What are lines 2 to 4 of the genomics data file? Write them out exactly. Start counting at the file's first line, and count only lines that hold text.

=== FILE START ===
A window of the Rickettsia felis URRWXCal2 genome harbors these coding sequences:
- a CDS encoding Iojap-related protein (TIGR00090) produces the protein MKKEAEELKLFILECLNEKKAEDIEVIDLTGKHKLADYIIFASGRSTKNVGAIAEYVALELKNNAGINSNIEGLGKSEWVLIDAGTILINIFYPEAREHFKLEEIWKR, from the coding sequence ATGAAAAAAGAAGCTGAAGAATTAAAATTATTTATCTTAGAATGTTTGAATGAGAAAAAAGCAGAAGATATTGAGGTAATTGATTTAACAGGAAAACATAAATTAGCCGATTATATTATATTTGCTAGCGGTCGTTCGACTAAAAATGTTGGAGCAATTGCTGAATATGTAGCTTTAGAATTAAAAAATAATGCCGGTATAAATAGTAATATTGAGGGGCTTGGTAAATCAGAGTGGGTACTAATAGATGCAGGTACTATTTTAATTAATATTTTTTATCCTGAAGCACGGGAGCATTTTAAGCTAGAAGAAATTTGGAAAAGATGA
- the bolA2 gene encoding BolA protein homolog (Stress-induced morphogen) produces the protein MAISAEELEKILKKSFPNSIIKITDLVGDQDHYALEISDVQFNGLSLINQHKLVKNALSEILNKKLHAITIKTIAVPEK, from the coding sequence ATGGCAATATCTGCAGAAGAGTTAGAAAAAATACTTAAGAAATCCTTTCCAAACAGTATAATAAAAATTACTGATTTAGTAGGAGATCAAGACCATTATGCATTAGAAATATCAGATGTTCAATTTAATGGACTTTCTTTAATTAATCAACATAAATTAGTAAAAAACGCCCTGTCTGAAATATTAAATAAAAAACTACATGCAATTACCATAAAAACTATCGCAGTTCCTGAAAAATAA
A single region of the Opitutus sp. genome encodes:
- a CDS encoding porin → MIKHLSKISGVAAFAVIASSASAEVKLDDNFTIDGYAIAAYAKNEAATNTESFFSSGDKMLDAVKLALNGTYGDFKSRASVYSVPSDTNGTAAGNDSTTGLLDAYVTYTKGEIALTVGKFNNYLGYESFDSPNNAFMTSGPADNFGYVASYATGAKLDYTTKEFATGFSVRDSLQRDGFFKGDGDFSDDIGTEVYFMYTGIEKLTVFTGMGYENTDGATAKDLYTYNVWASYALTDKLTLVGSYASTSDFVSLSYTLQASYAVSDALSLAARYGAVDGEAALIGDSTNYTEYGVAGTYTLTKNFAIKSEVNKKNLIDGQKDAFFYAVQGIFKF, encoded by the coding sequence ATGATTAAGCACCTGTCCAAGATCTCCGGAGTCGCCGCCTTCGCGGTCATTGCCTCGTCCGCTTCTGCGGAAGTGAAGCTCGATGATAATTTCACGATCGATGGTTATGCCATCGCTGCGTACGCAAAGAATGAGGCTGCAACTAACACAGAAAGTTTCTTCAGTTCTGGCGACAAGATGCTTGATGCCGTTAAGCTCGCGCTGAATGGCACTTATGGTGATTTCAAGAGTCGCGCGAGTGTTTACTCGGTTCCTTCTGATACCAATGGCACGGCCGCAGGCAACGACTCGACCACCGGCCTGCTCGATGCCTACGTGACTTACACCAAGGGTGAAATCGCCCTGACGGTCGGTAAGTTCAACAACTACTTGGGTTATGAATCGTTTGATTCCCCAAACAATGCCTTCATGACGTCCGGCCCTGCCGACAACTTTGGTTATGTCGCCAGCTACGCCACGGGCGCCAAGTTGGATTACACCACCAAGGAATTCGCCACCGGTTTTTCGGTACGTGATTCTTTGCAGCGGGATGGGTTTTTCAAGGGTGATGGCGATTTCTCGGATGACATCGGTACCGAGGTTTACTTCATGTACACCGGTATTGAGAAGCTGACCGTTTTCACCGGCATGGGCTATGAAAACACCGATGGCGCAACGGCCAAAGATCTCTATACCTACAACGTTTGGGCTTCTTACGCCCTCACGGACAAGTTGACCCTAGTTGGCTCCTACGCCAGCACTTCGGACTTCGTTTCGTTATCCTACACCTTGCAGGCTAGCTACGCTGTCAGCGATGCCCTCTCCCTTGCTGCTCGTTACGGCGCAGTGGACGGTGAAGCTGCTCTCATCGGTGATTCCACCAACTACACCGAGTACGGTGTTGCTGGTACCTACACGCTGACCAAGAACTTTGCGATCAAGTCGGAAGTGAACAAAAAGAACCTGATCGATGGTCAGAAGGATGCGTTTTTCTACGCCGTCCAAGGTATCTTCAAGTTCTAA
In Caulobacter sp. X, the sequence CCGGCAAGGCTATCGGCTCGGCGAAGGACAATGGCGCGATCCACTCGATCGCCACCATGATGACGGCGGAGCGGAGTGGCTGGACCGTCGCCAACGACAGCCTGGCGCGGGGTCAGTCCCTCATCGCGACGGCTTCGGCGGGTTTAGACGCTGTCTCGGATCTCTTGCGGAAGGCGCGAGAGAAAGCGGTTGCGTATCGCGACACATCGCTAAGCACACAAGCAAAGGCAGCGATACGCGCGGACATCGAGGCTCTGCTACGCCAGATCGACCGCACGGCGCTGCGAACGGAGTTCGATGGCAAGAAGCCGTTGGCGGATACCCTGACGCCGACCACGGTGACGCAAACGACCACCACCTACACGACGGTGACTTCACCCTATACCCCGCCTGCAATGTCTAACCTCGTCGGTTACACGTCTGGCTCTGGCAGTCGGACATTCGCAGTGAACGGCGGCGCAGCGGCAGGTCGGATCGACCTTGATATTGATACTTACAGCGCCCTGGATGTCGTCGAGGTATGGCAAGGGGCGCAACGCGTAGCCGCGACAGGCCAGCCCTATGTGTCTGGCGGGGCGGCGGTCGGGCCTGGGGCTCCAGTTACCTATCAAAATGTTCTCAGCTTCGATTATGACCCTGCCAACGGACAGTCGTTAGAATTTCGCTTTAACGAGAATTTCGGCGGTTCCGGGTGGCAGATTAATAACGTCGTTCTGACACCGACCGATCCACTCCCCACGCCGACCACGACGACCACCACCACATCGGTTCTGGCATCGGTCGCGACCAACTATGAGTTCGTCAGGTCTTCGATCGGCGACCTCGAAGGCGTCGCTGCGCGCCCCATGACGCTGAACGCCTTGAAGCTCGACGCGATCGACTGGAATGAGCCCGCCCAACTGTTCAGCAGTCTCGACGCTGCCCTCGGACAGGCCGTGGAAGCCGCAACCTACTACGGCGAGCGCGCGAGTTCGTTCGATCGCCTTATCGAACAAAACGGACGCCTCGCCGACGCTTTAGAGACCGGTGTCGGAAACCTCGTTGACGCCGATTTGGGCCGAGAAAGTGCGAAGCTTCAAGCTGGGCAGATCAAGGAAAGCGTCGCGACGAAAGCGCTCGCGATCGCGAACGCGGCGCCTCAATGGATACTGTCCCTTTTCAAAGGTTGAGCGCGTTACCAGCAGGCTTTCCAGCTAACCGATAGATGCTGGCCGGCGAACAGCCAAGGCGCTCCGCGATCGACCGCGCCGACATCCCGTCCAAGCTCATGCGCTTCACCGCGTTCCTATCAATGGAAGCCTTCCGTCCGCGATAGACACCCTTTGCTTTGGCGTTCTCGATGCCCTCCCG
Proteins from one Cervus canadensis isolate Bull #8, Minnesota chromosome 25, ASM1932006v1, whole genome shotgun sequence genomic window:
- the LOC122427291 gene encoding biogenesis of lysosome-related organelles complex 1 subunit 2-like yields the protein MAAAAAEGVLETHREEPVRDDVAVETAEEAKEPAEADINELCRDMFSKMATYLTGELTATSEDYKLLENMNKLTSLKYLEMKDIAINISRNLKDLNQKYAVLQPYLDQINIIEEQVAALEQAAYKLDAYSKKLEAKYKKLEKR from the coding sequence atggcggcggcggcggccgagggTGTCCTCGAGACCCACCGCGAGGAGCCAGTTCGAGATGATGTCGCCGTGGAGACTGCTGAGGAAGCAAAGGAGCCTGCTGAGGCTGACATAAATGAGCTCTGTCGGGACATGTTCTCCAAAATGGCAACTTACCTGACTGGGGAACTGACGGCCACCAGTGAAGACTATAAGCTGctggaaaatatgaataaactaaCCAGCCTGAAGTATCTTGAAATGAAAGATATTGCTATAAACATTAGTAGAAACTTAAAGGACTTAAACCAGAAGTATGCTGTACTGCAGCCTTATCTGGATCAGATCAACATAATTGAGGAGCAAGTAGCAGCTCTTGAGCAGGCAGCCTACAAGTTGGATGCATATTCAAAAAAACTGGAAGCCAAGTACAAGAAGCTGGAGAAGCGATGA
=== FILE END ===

- a CDS encoding Iojap-related protein (TIGR00090) produces the protein MKKEAEELKLFILECLNEKKAEDIEVIDLTGKHKLADYIIFASGRSTKNVGAIAEYVALELKNNAGINSNIEGLGKSEWVLIDAGTILINIFYPEAREHFKLEEIWKR, from the coding sequence ATGAAAAAAGAAGCTGAAGAATTAAAATTATTTATCTTAGAATGTTTGAATGAGAAAAAAGCAGAAGATATTGAGGTAATTGATTTAACAGGAAAACATAAATTAGCCGATTATATTATATTTGCTAGCGGTCGTTCGACTAAAAATGTTGGAGCAATTGCTGAATATGTAGCTTTAGAATTAAAAAATAATGCCGGTATAAATAGTAATATTGAGGGGCTTGGTAAATCAGAGTGGGTACTAATAGATGCAGGTACTATTTTAATTAATATTTTTTATCCTGAAGCACGGGAGCATTTTAAGCTAGAAGAAATTTGGAAAAGATGA
- the bolA2 gene encoding BolA protein homolog (Stress-induced morphogen) produces the protein MAISAEELEKILKKSFPNSIIKITDLVGDQDHYALEISDVQFNGLSLINQHKLVKNALSEILNKKLHAITIKTIAVPEK, from the coding sequence ATGGCAATATCTGCAGAAGAGTTAGAAAAAATACTTAAGAAATCCTTTCCAAACAGTATAATAAAAATTACTGATTTAGTAGGAGATCAAGACCATTATGCATTAGAAATATCAGATGTTCAATTTAATGGACTTTCTTTAATTAATCAACATAAATTAGTAAAAAACGCCCTGTCTGAAATATTAAATAAAAAACTACATGCAATTACCATAAAAACTATCGCAGTTCCTGAAAAATAA
A single region of the Opitutus sp. genome encodes: